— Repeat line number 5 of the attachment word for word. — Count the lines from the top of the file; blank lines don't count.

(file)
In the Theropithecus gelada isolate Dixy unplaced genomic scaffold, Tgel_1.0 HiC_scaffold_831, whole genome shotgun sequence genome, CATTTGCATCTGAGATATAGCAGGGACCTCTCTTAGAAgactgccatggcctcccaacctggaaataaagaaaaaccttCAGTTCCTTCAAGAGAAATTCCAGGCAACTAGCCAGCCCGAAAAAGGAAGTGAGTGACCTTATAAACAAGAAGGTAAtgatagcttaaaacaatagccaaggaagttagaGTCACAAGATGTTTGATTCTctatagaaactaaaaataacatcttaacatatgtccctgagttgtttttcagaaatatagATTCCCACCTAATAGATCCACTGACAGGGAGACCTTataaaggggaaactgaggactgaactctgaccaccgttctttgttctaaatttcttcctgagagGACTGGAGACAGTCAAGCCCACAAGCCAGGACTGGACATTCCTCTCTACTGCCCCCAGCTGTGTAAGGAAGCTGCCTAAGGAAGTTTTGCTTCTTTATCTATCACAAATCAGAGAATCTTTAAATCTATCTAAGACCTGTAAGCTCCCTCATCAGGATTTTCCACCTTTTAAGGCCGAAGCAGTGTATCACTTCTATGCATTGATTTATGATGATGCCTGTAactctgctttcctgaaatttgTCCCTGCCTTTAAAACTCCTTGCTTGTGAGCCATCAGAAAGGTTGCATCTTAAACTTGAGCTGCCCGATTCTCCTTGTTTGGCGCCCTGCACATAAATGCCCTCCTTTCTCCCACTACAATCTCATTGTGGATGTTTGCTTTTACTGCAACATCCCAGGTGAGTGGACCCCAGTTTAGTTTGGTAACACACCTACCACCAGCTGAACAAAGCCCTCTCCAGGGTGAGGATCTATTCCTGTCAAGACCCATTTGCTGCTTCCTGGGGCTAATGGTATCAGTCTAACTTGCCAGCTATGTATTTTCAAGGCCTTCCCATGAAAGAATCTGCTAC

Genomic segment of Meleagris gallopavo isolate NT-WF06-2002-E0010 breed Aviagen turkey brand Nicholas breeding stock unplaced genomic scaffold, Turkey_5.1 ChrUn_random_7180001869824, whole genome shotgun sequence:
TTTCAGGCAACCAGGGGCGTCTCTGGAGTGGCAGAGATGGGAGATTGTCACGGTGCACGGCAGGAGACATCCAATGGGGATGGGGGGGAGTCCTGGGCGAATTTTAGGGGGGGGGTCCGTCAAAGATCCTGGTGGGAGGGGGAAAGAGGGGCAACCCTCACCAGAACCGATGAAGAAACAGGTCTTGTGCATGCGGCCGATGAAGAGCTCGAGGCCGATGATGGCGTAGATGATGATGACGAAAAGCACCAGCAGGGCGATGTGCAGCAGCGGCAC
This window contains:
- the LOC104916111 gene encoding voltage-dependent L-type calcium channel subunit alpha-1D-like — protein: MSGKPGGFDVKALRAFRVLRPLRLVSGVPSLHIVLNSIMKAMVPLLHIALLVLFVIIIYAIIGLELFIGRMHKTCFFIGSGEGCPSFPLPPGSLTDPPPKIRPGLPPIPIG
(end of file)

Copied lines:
- the LOC104916111 gene encoding voltage-dependent L-type calcium channel subunit alpha-1D-like — protein: MSGKPGGFDVKALRAFRVLRPLRLVSGVPSLHIVLNSIMKAMVPLLHIALLVLFVIIIYAIIGLELFIGRMHKTCFFIGSGEGCPSFPLPPGSLTDPPPKIRPGLPPIPIG